6 Steps to Take in Response to a Cyber-Attack

Last month, in the light of the escalating Russia-Ukraine conflict, we shared four tips you can take to protect your business against cybercrimes. But what should you do if your organization becomes a victim?

Should your business find itself a victim of ransomware or another form of cybercrime, we want to help you feel prepared to respond. We’re sharing six steps the Cybersecurity and Infrastructure Security Agency (CISA) strongly recommends you should consider in responding to cybercrimes.

The following steps are only the start of the process to responding to cybercrimes. CISA and Multi-State Information Sharing and Analysis Center (MS-ISAC) released a joint Ransomware Guide as a one-stop resource with best practices and ways to prevent, protect and/or respond to a ransomware attack. We encourage you to take a look — it will take you through the response process from detection to containment and eradication.

Response Checklist:

  1. Determine which systems were impacted, and immediately isolate them.
    If several systems or subnets appear impacted, take the network offline at the switch level, or unplug affected devices from the network, or remove them from Wi-Fi to contain the infection. After an initial compromise, malicious actors may monitor your organization’s activity or communications to understand if their actions have been detected. Be sure to isolate systems in a coordinated manner and use out-of-band communication methods such as phone calls or other means to avoid tipping off actors that they have been discovered and that mitigation actions are being undertaken. Not doing so could cause actors to move laterally to preserve their access—already a common tactic—or deploy ransomware widely prior to networks being taken offline.
  2. Only in the event you are unable to disconnect devices from the network, power them down to avoid further spread of the ransomware infection.
    This step will prevent you from maintaining ransomware infection artifacts and potential evidence stored in volatile memory. It should be carried out only if it is not possible to temporarily shut down the network or disconnect affected hosts from the network using other means.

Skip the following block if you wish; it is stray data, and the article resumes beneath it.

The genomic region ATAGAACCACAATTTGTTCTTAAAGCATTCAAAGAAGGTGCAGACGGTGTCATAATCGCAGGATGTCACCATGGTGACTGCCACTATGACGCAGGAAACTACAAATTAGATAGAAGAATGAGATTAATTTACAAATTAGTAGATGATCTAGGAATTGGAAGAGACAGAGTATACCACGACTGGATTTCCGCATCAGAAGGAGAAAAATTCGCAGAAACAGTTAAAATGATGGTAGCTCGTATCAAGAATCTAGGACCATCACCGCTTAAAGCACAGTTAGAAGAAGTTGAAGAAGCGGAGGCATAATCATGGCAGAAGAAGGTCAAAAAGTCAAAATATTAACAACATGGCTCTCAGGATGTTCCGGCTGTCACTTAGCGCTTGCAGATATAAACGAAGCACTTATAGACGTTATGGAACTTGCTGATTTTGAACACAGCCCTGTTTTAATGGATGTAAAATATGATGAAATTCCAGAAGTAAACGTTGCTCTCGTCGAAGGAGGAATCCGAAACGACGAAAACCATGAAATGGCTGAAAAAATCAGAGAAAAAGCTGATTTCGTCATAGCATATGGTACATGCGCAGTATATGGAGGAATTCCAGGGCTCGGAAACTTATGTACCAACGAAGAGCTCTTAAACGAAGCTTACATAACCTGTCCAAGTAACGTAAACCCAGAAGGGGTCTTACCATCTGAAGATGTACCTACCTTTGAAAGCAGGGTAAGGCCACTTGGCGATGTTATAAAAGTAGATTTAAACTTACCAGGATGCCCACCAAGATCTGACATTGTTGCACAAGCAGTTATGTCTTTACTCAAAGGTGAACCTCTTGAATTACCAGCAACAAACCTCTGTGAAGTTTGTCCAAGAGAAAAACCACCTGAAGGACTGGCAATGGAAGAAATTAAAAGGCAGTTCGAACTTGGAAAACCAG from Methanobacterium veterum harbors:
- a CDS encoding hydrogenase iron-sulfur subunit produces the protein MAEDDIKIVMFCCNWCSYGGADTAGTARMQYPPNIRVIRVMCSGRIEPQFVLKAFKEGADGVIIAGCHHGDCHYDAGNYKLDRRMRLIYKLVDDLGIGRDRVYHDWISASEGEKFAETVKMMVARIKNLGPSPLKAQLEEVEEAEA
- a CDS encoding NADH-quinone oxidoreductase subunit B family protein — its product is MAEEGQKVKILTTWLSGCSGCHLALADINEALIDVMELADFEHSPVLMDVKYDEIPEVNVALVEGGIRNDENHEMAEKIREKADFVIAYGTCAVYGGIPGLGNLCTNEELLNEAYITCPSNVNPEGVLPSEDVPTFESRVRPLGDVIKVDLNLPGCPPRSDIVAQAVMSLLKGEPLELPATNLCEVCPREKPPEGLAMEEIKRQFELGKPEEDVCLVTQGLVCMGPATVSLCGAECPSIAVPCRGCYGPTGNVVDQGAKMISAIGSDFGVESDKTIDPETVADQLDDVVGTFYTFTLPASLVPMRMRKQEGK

3. Triage impacted systems for restoration and recovery.
    Identify and prioritize critical systems for restoration and confirm the nature of data housed on impacted systems. Prioritize restoration and recovery based on a predefined critical asset list that includes information systems critical for health and safety, revenue generation, or other critical services, as well as systems they depend on. Keep track of systems and devices that are not perceived to be impacted so they can be deprioritized for restoration and recovery. This enables your organization to get back to business in a more efficient manner.
  4. Consult with your incident response team to develop and document an initial understanding of what has occurred based on initial analysis.
  5. Engage your internal and external teams and stakeholders with an understanding of what they can provide to help you mitigate, respond to, and recover from the incident.
    Share the information you have at your disposal to receive the most timely and relevant assistance. Keep management and senior leaders informed via regular updates as the situation develops. Relevant stakeholders may include your IT department, managed security service providers, cyber insurance company, shareholders, investors, suppliers, and departmental or elected leaders.
  6. Consult federal law enforcement regarding possible decryptors available, as security researchers have already broken the encryption algorithms for some ransomware variants.

For more tips and resources on ransomware, visit cisa.gov/stopransomware. In addition to the above steps, getting to know your local FBI or Secret Service agents or joining groups like CISA, with a library of resources, is a good way to help you prepare in case you ever do become a victim.

Our Commitment to Information Security

We’re dedicated to protecting our customers and our communities from cyber-crime, identity theft and fraud. We have implemented multiple layers of security and fraud controls designed to safeguard your personal information and funds. We also strive to provide you with current scams, trends, and best practices so you can feel protected with the most up-to-date knowledge. You can view more security resources by visiting bankprov.com/security.



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